Coming to the end of her tenure this month, Dance Umbrella’s Artistic Director Emma Gladstone looks back on the seven festivals she has programmed since 2014, and discusses just some of her highlights.
Le Patin Libre, Vertical Influences (2014)
Alexandra Palace Ice Rink / Somerset House Ice Rink / BBC
A link sent by Carmel Smith when I was still at Sadler’s Wells started the wheels turning for what turned out to be seven years of connection including three presentations, two commissions and a film with Quebec-based company Le Patin Libre. In skating they talk about ‘flow’ and something about these artists’ power, speed and grace spoke as loudly to audiences of all ages in London as it did to me. Part of what I wanted to do at DU was broaden how we look at choreography, and this lovely company were a great way to kick off my first festival.
Charlotte Spencer, Walking Stories (2015)
Greenwich Park / Brockwell Park / Springfield Park / Waterlow Park
We toured this a piece to four London parks, and it never failed to work whether with school kids or adults. It made me cry every time I did it (a great sign of success I think) as it gently asked participants to look at their outdoor surroundings afresh. An apparently simple but technically complex audio work where everyone wore headphones, I loved the fact that the different strands of sound invited the audience to become the choreography. As with the skaters, Charlotte devised a new kind of dance work – no small achievement.
Jérôme Bel, Gala (2016)
Sadler’s Wells / Tate Modern / Bernie Grant Arts Centre
A piece that mixed professionals with non-professionals in a beautifully and politically conceived work. The frame is recreated in less than a week with local participants from each city it is presented in, and is so carefully conceived that the poetry and joy comes through loud and clear each time. Jérôme played with our expectations in a way that allowed for a memorable, witty journey of perception throughout the evening.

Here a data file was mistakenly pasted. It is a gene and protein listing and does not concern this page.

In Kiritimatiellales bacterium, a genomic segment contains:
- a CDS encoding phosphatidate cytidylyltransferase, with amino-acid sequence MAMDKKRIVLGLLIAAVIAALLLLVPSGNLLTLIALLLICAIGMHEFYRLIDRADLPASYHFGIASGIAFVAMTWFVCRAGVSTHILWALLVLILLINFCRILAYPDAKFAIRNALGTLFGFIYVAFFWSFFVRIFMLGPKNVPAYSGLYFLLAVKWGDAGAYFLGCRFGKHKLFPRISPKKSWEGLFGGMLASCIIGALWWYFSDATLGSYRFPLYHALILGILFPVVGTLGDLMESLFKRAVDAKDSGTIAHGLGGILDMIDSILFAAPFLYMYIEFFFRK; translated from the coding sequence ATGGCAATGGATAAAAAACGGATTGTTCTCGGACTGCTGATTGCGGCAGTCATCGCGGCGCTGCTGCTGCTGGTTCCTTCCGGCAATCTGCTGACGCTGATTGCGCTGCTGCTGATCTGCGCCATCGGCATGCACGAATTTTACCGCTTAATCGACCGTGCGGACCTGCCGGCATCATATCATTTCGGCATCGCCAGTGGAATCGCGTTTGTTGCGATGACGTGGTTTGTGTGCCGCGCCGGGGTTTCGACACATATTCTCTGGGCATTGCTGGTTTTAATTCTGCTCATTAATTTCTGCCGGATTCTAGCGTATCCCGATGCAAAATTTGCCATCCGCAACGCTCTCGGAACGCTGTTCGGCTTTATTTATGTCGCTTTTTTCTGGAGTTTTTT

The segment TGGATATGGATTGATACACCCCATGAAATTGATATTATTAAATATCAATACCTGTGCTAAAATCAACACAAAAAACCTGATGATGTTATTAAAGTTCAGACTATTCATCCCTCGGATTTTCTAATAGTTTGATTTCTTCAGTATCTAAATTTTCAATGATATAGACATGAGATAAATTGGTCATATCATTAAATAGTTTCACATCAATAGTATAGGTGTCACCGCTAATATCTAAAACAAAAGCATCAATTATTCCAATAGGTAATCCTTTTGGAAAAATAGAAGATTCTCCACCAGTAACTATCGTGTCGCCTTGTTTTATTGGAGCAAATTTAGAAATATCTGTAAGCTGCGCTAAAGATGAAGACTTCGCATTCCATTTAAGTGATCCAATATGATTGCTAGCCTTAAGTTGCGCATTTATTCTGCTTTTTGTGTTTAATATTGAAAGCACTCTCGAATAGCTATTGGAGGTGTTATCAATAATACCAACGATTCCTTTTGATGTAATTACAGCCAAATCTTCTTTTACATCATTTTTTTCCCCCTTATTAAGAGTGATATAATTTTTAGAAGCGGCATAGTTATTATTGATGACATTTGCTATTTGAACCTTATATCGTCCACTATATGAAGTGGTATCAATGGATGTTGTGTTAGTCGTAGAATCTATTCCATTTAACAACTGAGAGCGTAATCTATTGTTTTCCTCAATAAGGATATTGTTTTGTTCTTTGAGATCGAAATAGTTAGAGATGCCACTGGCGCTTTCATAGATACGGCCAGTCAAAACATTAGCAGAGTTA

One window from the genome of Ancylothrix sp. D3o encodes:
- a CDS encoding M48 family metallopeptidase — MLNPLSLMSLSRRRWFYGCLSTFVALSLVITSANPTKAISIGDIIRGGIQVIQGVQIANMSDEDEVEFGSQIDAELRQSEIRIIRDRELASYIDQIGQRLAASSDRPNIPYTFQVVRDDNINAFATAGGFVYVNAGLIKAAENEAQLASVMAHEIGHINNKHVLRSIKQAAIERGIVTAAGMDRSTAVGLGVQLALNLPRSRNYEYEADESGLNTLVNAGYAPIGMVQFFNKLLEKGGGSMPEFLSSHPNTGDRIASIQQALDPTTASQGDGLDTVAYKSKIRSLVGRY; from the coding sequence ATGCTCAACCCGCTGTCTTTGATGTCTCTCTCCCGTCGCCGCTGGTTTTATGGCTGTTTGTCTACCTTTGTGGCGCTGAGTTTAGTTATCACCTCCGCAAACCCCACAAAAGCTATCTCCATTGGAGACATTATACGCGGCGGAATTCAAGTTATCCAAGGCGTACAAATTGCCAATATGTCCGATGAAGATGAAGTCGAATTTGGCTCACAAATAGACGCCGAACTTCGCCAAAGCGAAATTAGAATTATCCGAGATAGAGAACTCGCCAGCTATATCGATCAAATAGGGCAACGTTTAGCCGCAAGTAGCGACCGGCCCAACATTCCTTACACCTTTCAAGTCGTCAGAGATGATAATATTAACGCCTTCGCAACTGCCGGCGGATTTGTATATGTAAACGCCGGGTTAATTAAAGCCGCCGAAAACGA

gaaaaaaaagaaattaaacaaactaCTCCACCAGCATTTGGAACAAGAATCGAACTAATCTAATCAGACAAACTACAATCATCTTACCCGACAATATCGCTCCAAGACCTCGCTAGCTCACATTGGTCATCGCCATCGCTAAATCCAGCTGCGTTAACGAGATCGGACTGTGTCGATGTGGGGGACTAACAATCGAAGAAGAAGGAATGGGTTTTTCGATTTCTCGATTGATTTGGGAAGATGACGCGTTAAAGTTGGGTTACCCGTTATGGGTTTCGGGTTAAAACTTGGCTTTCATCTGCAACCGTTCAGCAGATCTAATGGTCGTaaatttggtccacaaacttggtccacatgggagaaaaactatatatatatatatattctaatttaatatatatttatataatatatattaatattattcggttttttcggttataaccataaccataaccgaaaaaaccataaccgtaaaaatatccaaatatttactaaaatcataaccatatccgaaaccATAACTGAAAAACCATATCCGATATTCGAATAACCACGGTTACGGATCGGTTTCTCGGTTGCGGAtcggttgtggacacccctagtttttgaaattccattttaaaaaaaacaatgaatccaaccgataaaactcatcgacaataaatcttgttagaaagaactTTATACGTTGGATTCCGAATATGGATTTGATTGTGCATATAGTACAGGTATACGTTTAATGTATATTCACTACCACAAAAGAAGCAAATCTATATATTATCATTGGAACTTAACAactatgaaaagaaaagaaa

Maguy Marin, Trois Grandes Fugues (2017)
The structure of this programme from Lyon Opera Ballet was to present three works by established choreographers – Lucinda Childs, Anne Teresa de Keersmaeker, and Maguy Marin – to the same Beethoven Fugue. Maguy Marin finished the evening with a burst of pure movement by these four women (pictured below). In terms of pure, gutsy, tender, complex choreography, it is an unparalleled piece of work.
Rocío Molina, Fallen from Heaven / Caída del Cielo (2017)
A very established artist in the flamenco world, our invitation for Rocío to be in the festival was the first time she had shown her work outside of a Flamenco context. 5-star reviews and an Olivier nomination followed, not surprising given her phenomenal presence on stage and the bravery of her imagination to take her art form to new places.
Lisbeth Gruwez, Lisbeth Gruwez Dances Bob Dylan (2017)
Shoreditch Town Hall
The first of our ‘Takeovers’ series – this one with our great partners at Shoreditch Town Hall – finished the festival with this acclaimed solo from Gruwez, who danced on a mirrored floor to a series of Bob Dylan tracks. One of those performers who could peel an orange and keep you captivated, she gave me the kind of ‘lift off’ moments I so love in live performance, which you can never truly anticipate. The evening ended with her and her DJ calling for requests from the audience and us all having go on the dance floor.